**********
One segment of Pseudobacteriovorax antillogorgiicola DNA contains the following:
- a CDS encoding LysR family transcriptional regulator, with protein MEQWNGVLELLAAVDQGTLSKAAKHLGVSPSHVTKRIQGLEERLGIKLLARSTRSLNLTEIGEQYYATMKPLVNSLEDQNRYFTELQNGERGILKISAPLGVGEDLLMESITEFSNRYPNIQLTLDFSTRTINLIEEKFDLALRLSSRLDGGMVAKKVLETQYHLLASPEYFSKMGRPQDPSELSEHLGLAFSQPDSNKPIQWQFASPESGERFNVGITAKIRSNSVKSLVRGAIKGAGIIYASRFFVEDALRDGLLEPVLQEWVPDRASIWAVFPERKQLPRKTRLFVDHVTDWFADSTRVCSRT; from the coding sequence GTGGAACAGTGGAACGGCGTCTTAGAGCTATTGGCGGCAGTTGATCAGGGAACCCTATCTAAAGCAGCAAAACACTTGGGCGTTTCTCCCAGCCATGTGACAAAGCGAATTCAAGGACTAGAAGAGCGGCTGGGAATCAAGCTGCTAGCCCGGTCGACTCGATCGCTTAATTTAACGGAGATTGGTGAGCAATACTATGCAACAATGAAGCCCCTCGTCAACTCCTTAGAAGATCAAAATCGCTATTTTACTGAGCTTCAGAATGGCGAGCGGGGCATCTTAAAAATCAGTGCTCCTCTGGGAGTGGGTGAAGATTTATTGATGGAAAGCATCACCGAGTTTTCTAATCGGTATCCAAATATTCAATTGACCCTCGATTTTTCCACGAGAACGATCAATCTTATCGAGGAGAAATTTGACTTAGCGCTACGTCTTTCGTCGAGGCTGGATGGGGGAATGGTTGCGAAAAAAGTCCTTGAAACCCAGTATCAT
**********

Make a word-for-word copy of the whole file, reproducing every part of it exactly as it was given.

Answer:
One segment of Pseudobacteriovorax antillogorgiicola DNA contains the following:
- a CDS encoding LysR family transcriptional regulator, with protein MEQWNGVLELLAAVDQGTLSKAAKHLGVSPSHVTKRIQGLEERLGIKLLARSTRSLNLTEIGEQYYATMKPLVNSLEDQNRYFTELQNGERGILKISAPLGVGEDLLMESITEFSNRYPNIQLTLDFSTRTINLIEEKFDLALRLSSRLDGGMVAKKVLETQYHLLASPEYFSKMGRPQDPSELSEHLGLAFSQPDSNKPIQWQFASPESGERFNVGITAKIRSNSVKSLVRGAIKGAGIIYASRFFVEDALRDGLLEPVLQEWVPDRASIWAVFPERKQLPRKTRLFVDHVTDWFADSTRVCSRT; from the coding sequence GTGGAACAGTGGAACGGCGTCTTAGAGCTATTGGCGGCAGTTGATCAGGGAACCCTATCTAAAGCAGCAAAACACTTGGGCGTTTCTCCCAGCCATGTGACAAAGCGAATTCAAGGACTAGAAGAGCGGCTGGGAATCAAGCTGCTAGCCCGGTCGACTCGATCGCTTAATTTAACGGAGATTGGTGAGCAATACTATGCAACAATGAAGCCCCTCGTCAACTCCTTAGAAGATCAAAATCGCTATTTTACTGAGCTTCAGAATGGCGAGCGGGGCATCTTAAAAATCAGTGCTCCTCTGGGAGTGGGTGAAGATTTATTGATGGAAAGCATCACCGAGTTTTCTAATCGGTATCCAAATATTCAATTGACCCTCGATTTTTCCACGAGAACGATCAATCTTATCGAGGAGAAATTTGACTTAGCGCTACGTCTTTCGTCGAGGCTGGATGGGGGAATGGTTGCGAAAAAAGTCCTTGAAACCCAGTATCAT